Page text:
If you go northwest from Basel, there is an actual area in the water where the borders of Switzerland, France, and Germany meet at the same place. I don’t think that it’s that amazing but it’s there for tourists who are interested in seeing it. To me, just walking around the city to take in the sights and sounds was good enough.

One funny is that if you can spit in the Rhine River while in Basel, the same water content of your saliva might float all the way down to pass through some of the major cities along the Rhine such as ones that I’ve visited myself: Mainz, Wiesbaden, Cologne/Leverkusen, and then finally towards the North Sea via the Netherlands. The Rhine River is that long and important that it’s been a symbol of German nationalism for quite some time as it goes pretty far back in history as being a frontier border for the Roman Empire at certain times and also other rivers such as the Main River fed into the Rhine. All these rivers helped in giving the Germanic tribes and eventually German civilization to settle the area as well as help defend against being invaded and ruled over by the Romans.

Tip: Basel is in Switzerland which means that it’s expensive! Note that you must have a vignette on your vehicle in order to enter Switzerland particularly around Basel. There are actually Swiss border guards who looking for the sticker before they allow you in the country. I guess they don’t want to hunt vehicles down to give them a fine but rather just tell people upfront about it and make them pay for the sticker and have them apply it.

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Liechtenstein, a small country in the Alps next to Switzerland and Austria

Liechtenstein, which is basically another alpine country like Andorra, is another country where wasn’t much to see or do there. I just happened to be driving in eastern Switzerland at the time so I decided to cross the border, stop by, and buy some Liechtenstein beer for a friend of mine so that way he can say that he got to drink some rare booze even though it probably wasn’t. Mostly likely it was a generic brand of beer. I don’t think he thought that much about the Liechtenstein beer other than saying that he got to drink a beer from such a small country so it’s all about the bragging rights.

capital of liechtenstein street houses homes sunny day

There was not a lot to see or do in this country. Of course, during a sunny day with no clouds in the sky doesn’t help with the skiing and/or snowboarding opportunities which I’m sure brings this country alive during the winter.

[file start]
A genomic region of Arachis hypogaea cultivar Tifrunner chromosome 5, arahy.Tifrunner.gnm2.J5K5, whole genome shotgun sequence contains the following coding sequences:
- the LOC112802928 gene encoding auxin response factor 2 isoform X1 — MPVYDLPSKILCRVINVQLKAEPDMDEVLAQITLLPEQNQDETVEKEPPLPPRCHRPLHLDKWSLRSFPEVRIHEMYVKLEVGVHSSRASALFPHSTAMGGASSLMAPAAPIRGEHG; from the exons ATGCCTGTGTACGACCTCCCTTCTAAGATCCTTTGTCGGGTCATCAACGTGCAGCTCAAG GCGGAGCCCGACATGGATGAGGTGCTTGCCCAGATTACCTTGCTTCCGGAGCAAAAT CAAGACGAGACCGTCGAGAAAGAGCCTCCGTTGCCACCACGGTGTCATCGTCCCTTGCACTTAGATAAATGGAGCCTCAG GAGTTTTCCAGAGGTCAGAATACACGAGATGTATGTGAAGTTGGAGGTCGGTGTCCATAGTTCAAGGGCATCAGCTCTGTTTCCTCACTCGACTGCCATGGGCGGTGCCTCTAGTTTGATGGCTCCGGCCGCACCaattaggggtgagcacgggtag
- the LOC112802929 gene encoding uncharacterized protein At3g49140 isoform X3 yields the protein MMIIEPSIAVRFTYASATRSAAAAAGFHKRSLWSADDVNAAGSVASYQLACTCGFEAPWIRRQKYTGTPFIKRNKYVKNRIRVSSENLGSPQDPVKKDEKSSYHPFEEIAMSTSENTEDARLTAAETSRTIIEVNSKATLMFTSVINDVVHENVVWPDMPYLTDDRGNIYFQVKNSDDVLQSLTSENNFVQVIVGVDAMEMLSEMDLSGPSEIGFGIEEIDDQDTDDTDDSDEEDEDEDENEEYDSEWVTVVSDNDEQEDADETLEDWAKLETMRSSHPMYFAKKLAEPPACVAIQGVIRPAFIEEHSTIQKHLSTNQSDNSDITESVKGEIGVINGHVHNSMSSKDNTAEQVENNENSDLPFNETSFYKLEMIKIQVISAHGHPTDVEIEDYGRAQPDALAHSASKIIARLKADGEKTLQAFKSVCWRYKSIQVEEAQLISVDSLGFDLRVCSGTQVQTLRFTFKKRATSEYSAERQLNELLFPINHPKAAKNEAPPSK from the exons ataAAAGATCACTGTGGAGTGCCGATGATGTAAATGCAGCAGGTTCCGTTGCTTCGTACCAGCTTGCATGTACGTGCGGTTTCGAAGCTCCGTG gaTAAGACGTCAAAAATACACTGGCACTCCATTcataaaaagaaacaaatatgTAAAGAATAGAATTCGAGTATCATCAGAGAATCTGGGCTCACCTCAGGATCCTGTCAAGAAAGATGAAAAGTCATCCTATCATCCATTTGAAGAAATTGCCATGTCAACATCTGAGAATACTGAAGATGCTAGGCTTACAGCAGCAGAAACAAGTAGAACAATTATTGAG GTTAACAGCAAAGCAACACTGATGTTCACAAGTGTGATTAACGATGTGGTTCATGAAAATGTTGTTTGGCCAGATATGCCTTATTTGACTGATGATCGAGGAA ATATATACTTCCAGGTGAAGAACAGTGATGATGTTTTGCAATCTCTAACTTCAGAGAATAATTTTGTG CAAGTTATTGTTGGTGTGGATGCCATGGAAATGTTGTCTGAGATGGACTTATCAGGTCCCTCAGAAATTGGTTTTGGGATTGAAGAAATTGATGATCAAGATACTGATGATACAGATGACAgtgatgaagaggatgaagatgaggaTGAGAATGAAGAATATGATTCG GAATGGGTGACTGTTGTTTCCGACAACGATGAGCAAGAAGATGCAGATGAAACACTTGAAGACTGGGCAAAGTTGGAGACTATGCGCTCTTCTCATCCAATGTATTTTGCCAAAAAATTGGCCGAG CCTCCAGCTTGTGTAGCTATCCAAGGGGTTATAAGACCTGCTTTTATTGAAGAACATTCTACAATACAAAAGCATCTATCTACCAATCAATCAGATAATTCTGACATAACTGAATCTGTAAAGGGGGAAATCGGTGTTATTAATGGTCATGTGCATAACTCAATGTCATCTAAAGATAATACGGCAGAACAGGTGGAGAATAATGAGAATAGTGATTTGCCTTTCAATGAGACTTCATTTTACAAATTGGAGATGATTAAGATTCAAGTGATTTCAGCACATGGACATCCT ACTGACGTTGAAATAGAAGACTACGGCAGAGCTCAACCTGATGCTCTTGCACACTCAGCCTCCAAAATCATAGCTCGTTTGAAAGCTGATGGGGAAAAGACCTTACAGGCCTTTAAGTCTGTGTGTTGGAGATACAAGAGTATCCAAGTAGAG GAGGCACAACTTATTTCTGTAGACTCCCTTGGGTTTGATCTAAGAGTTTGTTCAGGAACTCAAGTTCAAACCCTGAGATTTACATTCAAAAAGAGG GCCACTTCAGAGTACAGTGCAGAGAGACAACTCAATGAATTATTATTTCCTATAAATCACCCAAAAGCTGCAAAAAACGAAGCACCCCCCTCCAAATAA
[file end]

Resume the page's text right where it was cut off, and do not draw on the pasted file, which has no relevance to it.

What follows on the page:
small alpine country smallest in the world Europe microstate german speaking

One of the prominent features of this country is its Neo-Gothic Cathedral aka Vaduz Cathedral which overlooks from a mountain perch and into the city of Vaduz. I passed by a few people who were wondering why and what I was doing there. Apparently, many people don’t travel to this small country.

There really isn’t much to see in this country but by going into Liechtenstein for a few hours, I can say that I did visit the country instead of just passing by and never going in. Another country visited, big whoop, eh? But it’s more than that, I can say that I visited the sixth smallest country in the world! Only the countries of Vatican City and Monaco that I’ve visited are smaller. Even though the previously-visited European countries of Malta, Andorra, and even Luxembourg seem to be small as well, Liechtenstein is far and away much smaller. Some might say put in Gibraltar but that’s really a British Overseas Territory, not a country.

Tip: Just like the countries of Germany, Austria, and Switzerland, the people of Liechtenstein can speak fairly good English, but even then, it’s highly recommended to know some German. When I went in to buy some items at the store in Liechtenstein, I spoke entirely in German, not English. So German is a good requirement since this small country is close to countries that have a lot of German influence, culturally and historically: Switzerland, Austria, and Germany.